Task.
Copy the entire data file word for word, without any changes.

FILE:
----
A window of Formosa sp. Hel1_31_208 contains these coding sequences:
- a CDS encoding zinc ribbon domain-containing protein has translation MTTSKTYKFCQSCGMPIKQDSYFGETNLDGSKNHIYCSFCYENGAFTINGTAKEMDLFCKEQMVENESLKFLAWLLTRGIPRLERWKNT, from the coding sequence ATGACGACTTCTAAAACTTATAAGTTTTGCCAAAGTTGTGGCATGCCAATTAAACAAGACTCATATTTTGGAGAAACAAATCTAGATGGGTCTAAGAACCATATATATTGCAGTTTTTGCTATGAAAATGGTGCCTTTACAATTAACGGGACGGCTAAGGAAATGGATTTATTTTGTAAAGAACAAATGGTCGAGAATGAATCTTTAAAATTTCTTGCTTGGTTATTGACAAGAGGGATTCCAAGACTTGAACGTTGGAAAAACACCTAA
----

A window of Formosa sp. Hel1_31_208 contains these coding sequences:
- a CDS encoding zinc ribbon domain-containing protein has translation MTTSKTYKFCQSCGMPIKQDSYFGETNLDGSKNHIYCSFCYENGAFTINGTAKEMDLFCKEQMVENESLKFLAWLLTRGIPRLERWKNT, from the coding sequence ATGACGACTTCTAAAACTTATAAGTTTTGCCAAAGTTGTGGCATGCCAATTAAACAAGACTCATATTTTGGAGAAACAAATCTAGATGGGTCTAAGAACCATATATATTGCAGTTTTTGCTATGAAAATGGTGCCTTTACAATTAACGGGACGGCTAAGGAAATGGATTTATTTTGTAAAGAACAAATGGTCGAGAATGAATCTTTAAAATTTCTTGCTTGGTTATTGACAAGAGGGATTCCAAGACTTGAACGTTGGAAAAACACCTAA